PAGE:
Directed by: Sam Mendes
Written by: Robert Wade, Neal Purvis, John Logan and Jez Butterworth
The downside to having a massive success is everyone expects more the next time out.
During the heyday of the Bond franchise they would drop a new film every two years and each one had to top the last. It was insane, but it kept the series in the public’s eye at a time when there wasn’t a home video market. They were the only franchise in town, and they were pushing the boundaries of action/adventure and espionage films.
The Blockbuster franchise market has gotten crowded over the years and to no ones surprise, the demand for an old character with 1950’s morals in the modern day waned as CGI and 3-D became the rage. Even with Casino Royale and the praise given to Daniel Craig for bringing a different dynamic to the character, Quantum of Solace underperformed, and people pretty much forgot about James Bond for a bit there.
Then something happened. The folks at EON scored Sam Mendes for the 50th Anniversary installment that would be Skyfall, and as critics raved, the franchise found itself joining the billion dollar box office club.
Not wanting to give the public a chance to forget about it again, EON went right back to work with Bond 24 and the release of a teaser image of a bullet hole in a windshield that formed an octopus in the cracks.
By the time they reached the press conference to introduce the cast and officially unveil the title Spectre, I was way in. That teaser image called back to On Her Majesty’s Secret Service, which was very intriguing, and since the franchise had won back the rights to use the old baddie group – first introduced in the novel Thunderball – from the Kevin McClory estate a few years back, they had unlimited options for a story.
When we saw all the cast and Mendes was back and they’re bringing in Christoph Waltz to play the most thinly veiled mystery role…this had the potential of being the best Bond film ever!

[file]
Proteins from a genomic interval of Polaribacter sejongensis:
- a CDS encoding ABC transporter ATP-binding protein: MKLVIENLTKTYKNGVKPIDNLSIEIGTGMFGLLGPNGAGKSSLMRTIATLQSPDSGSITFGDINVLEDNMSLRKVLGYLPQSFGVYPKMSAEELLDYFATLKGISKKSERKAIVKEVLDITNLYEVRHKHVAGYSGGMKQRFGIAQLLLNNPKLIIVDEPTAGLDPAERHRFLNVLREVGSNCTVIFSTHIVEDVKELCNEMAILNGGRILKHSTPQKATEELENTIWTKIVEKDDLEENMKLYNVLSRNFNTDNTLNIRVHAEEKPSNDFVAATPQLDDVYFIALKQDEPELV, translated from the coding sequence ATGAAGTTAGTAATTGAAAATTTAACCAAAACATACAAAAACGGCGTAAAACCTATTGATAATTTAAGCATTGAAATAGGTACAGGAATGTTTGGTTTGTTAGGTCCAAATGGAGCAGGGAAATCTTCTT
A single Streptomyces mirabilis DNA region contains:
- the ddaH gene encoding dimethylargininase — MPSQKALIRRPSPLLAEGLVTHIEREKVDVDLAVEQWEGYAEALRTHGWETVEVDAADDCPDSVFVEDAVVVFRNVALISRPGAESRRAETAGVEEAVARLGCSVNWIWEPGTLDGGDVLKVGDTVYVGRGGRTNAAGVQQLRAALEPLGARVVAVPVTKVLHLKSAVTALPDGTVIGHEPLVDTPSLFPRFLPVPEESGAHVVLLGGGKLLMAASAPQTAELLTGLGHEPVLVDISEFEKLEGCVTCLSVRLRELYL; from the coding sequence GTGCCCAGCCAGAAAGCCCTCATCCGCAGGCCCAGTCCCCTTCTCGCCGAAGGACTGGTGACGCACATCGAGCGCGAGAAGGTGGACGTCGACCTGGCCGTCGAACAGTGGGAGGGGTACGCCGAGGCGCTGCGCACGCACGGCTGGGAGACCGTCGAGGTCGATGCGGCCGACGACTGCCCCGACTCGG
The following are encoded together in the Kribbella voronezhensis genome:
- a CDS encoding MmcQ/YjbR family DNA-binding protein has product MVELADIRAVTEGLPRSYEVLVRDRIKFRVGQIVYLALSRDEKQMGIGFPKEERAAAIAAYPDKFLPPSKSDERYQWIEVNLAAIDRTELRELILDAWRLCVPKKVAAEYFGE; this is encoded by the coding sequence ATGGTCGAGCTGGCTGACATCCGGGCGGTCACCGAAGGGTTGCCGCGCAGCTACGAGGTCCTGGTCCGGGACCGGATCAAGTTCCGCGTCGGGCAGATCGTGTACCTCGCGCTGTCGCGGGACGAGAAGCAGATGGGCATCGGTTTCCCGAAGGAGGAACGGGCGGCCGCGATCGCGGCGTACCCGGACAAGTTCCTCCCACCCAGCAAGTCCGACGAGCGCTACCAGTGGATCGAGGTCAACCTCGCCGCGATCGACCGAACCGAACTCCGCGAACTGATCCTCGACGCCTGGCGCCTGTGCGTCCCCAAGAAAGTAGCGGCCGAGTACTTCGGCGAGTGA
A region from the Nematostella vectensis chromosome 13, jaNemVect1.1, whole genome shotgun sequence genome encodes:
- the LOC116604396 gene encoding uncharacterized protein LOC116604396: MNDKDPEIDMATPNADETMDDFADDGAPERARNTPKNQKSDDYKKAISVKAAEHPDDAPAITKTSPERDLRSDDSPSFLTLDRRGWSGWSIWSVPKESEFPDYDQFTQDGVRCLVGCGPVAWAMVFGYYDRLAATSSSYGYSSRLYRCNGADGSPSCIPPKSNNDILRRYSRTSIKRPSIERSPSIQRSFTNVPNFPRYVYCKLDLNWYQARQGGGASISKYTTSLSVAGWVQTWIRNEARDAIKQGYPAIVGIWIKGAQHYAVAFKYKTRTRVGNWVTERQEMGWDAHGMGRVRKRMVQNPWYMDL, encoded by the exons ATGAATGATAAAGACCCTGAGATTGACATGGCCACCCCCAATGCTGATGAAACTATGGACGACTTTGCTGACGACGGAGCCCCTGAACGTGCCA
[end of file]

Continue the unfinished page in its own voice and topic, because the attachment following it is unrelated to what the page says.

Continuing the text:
Then they went into production and things just went wrong. Craig got hurt. Locations didn’t really work out. The script didn’t seem to be locked down and they were operating on a schedule they couldn’t meet as the budget ballooned.
I don’t think Spectre is a bad movie, but that doesn’t make it good. I think it was the victim of its own ambition. They aimed for bigger, but also wanted it done faster, and I don’t think Mendes could work at that pace.
The main problem with the film is the third act. It’s a total mess. From the moment the train fight with Mr. Hinx ends, the rest of the film is just one uninspired scene after another. Unfortunately, that includes all the Blofeld stuff.
People will forgive just about anything if you give them a good ending, and Bond shooting down a helicopter with a handgun after discovering Blofeld is responsible for everything doesn’t really work.
The Cold Open:
The Cold Open in Spectre is the perfect example of the shortcomings of this film. It started strong with a very stylish shot through the Day of the Dead parade and then ended with a lackluster fight on a helicopter.
I know they had to change things around because Daniel Craig shredded his knee during production, but this is one of the many examples of things that got close enough to tickle greatness only to settle in somewhere between decent and not bad.
The Credit Sequence:
Tentacle porn and Sam Smith’s high voice make for a very bizarre credit sequence. I wish they wouldn’t have tried to work the interconnected movie thread into this film, so I don’t like seeing it here either.
Bond receives a cryptic posthumous message from M which sends him on an unauthorized mission to Mexico City to disrupt a bombing plot. From there he follows a series of clues that lead him to discover a secret organization of psychopathic criminals, known as S.P.E.C.T.R.E., who have a leader that is someone from Bond’s past.
While Bond is piecing together just how vast and dangerous this organization is, Mallory, the new M, is engaged in an inter-agency power struggle with C, who is pushing for a multinational intelligence program that would make the ‘00’ section obsolete.
The plot for the most part is not the problem, it’s the execution. Forcing everything in the Craig era to be connected is a bad idea, but it’s something I could get past if they did it well.